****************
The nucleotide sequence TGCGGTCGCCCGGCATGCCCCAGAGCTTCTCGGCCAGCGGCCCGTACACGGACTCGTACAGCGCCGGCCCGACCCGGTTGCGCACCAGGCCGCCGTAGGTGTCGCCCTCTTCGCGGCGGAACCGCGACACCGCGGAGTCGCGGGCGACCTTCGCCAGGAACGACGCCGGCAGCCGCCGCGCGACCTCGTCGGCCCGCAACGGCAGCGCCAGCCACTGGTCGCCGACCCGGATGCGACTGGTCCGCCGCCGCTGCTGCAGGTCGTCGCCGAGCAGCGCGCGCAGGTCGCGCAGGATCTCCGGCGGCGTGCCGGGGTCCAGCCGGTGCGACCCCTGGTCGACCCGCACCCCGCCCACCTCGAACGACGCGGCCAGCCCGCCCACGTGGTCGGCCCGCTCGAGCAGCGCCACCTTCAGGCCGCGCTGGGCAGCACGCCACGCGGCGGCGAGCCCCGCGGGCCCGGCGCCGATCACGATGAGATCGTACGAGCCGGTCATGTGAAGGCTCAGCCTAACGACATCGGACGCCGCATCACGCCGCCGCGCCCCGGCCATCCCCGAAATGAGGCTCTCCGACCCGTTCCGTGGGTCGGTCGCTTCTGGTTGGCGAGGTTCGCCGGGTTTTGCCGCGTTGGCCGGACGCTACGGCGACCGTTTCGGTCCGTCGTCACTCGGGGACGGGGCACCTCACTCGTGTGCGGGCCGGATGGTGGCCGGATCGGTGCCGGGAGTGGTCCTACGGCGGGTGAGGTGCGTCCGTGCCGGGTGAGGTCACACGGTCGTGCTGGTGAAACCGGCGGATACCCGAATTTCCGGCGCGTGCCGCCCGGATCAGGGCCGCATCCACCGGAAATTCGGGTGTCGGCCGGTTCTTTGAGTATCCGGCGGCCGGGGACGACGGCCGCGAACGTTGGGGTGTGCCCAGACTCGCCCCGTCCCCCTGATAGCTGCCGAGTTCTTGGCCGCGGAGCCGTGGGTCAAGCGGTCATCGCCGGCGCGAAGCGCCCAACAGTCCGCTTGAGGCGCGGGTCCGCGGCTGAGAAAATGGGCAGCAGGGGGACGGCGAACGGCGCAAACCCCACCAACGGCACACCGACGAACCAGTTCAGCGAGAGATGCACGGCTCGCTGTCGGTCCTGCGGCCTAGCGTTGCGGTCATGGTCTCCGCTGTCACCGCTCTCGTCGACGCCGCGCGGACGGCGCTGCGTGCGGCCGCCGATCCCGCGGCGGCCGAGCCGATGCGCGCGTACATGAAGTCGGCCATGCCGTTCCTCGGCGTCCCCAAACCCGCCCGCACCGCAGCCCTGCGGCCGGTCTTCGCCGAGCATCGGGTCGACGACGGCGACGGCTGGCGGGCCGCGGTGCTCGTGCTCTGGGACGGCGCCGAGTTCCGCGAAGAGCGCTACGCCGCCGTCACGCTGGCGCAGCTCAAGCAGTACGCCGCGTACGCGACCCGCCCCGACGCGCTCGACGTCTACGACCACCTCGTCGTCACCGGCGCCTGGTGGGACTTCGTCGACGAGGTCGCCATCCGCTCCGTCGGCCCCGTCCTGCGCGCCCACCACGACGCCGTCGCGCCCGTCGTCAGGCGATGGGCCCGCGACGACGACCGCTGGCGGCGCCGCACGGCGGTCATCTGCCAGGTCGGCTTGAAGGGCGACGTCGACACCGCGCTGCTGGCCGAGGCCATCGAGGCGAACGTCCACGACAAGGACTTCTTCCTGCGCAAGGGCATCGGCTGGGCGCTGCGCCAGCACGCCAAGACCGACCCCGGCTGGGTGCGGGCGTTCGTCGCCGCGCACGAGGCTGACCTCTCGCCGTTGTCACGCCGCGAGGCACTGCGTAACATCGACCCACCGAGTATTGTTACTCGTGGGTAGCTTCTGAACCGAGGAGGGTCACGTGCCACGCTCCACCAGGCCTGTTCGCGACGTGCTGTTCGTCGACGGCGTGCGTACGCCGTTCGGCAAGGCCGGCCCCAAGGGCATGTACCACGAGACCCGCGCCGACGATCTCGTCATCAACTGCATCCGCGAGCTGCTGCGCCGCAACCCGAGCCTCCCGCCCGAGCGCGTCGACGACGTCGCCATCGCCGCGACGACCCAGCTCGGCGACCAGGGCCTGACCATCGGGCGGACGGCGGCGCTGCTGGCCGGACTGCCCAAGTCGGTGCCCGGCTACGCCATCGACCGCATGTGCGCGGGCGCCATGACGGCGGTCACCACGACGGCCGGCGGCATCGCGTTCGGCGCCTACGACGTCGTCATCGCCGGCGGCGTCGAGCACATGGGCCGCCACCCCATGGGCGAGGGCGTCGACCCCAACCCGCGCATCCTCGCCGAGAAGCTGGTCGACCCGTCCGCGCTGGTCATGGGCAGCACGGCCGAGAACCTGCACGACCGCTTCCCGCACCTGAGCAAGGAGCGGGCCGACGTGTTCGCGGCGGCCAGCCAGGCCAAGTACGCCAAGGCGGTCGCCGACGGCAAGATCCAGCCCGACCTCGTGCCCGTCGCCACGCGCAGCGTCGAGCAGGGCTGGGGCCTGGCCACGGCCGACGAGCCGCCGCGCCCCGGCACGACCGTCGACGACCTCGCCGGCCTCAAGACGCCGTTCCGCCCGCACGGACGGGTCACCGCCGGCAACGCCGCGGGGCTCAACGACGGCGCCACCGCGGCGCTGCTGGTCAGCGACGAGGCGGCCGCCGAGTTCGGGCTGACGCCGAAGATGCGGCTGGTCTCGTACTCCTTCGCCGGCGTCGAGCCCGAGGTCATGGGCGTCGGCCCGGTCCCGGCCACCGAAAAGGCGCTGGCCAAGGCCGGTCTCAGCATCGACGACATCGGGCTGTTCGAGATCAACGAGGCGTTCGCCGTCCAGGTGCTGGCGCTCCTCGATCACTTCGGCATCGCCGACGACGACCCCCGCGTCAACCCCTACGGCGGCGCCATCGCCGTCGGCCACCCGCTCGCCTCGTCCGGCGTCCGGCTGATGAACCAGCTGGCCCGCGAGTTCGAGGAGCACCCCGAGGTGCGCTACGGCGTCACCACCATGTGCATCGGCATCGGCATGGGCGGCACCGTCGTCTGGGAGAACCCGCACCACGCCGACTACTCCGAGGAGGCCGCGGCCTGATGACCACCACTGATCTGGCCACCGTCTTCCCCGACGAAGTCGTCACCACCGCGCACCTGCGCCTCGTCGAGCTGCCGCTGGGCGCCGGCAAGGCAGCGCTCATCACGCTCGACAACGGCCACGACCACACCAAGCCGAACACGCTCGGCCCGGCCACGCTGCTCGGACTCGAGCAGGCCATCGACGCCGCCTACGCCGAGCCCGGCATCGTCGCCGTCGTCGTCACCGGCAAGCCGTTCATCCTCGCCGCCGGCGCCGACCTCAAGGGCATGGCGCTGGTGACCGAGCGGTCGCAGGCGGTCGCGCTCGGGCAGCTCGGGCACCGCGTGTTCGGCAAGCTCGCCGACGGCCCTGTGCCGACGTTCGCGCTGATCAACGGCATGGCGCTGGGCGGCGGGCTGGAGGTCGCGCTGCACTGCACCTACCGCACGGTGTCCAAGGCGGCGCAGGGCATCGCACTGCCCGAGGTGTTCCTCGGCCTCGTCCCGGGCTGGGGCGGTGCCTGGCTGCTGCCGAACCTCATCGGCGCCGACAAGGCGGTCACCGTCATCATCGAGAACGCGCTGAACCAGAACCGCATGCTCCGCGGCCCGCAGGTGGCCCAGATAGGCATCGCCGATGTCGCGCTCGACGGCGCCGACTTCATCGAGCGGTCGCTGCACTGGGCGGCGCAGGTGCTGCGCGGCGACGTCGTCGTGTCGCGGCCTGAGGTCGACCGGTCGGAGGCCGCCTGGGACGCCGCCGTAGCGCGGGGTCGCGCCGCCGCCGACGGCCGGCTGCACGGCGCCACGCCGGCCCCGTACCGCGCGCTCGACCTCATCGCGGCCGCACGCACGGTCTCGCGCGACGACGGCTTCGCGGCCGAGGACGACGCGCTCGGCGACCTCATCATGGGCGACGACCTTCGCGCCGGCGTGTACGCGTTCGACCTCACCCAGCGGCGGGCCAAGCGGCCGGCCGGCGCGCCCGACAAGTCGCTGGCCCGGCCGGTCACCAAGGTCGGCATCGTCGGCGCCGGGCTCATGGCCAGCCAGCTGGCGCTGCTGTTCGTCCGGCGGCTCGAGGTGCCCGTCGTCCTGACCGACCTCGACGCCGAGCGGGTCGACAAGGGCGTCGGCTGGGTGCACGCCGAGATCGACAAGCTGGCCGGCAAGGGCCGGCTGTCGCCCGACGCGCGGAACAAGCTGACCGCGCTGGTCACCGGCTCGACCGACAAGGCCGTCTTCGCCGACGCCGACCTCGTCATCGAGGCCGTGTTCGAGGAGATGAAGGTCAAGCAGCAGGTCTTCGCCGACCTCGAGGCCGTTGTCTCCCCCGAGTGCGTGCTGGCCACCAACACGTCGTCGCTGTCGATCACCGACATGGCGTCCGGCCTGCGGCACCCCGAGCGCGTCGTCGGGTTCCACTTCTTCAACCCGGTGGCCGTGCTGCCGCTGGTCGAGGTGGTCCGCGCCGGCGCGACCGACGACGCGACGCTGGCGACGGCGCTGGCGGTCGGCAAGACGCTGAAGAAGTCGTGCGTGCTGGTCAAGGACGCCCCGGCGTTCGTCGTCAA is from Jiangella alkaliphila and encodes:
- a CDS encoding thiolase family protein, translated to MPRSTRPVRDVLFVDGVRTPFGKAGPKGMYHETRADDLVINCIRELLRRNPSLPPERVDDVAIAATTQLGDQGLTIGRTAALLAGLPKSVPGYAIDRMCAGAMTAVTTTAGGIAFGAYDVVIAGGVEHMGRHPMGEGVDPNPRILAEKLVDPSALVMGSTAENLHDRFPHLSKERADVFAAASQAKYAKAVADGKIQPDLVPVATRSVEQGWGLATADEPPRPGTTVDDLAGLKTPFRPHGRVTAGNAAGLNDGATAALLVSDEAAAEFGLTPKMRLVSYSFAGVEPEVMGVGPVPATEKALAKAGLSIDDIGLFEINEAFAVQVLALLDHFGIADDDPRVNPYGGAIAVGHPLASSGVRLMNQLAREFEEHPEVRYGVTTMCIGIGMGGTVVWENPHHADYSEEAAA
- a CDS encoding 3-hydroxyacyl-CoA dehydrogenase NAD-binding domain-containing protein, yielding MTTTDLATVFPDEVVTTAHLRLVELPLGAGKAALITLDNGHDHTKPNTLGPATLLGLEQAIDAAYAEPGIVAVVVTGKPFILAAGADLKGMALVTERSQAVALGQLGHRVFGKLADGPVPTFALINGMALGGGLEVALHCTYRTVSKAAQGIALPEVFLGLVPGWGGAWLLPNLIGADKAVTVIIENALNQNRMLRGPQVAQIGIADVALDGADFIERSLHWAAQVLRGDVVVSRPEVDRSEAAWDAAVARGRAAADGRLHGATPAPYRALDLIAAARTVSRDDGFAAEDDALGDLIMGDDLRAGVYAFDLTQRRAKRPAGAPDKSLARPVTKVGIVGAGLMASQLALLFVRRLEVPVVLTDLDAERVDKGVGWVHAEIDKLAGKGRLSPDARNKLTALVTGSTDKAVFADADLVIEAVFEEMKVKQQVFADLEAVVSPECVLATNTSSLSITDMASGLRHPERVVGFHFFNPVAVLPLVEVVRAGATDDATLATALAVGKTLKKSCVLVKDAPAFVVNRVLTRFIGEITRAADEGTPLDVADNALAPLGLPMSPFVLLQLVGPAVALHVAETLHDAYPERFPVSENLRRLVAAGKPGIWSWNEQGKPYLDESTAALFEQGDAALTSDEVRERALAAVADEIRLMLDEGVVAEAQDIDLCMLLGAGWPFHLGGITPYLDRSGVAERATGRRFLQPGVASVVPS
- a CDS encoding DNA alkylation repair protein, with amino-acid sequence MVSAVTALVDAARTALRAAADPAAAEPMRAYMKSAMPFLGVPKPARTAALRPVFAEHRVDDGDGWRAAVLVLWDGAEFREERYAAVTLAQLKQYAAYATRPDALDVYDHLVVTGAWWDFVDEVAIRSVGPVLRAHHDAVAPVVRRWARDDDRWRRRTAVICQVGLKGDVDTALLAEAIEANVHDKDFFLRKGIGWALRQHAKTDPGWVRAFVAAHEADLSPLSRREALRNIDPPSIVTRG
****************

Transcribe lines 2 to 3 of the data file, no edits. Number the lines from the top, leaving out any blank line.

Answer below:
- a CDS encoding thiolase family protein, translated to MPRSTRPVRDVLFVDGVRTPFGKAGPKGMYHETRADDLVINCIRELLRRNPSLPPERVDDVAIAATTQLGDQGLTIGRTAALLAGLPKSVPGYAIDRMCAGAMTAVTTTAGGIAFGAYDVVIAGGVEHMGRHPMGEGVDPNPRILAEKLVDPSALVMGSTAENLHDRFPHLSKERADVFAAASQAKYAKAVADGKIQPDLVPVATRSVEQGWGLATADEPPRPGTTVDDLAGLKTPFRPHGRVTAGNAAGLNDGATAALLVSDEAAAEFGLTPKMRLVSYSFAGVEPEVMGVGPVPATEKALAKAGLSIDDIGLFEINEAFAVQVLALLDHFGIADDDPRVNPYGGAIAVGHPLASSGVRLMNQLAREFEEHPEVRYGVTTMCIGIGMGGTVVWENPHHADYSEEAAA
- a CDS encoding 3-hydroxyacyl-CoA dehydrogenase NAD-binding domain-containing protein, yielding MTTTDLATVFPDEVVTTAHLRLVELPLGAGKAALITLDNGHDHTKPNTLGPATLLGLEQAIDAAYAEPGIVAVVVTGKPFILAAGADLKGMALVTERSQAVALGQLGHRVFGKLADGPVPTFALINGMALGGGLEVALHCTYRTVSKAAQGIALPEVFLGLVPGWGGAWLLPNLIGADKAVTVIIENALNQNRMLRGPQVAQIGIADVALDGADFIERSLHWAAQVLRGDVVVSRPEVDRSEAAWDAAVARGRAAADGRLHGATPAPYRALDLIAAARTVSRDDGFAAEDDALGDLIMGDDLRAGVYAFDLTQRRAKRPAGAPDKSLARPVTKVGIVGAGLMASQLALLFVRRLEVPVVLTDLDAERVDKGVGWVHAEIDKLAGKGRLSPDARNKLTALVTGSTDKAVFADADLVIEAVFEEMKVKQQVFADLEAVVSPECVLATNTSSLSITDMASGLRHPERVVGFHFFNPVAVLPLVEVVRAGATDDATLATALAVGKTLKKSCVLVKDAPAFVVNRVLTRFIGEITRAADEGTPLDVADNALAPLGLPMSPFVLLQLVGPAVALHVAETLHDAYPERFPVSENLRRLVAAGKPGIWSWNEQGKPYLDESTAALFEQGDAALTSDEVRERALAAVADEIRLMLDEGVVAEAQDIDLCMLLGAGWPFHLGGITPYLDRSGVAERATGRRFLQPGVASVVPS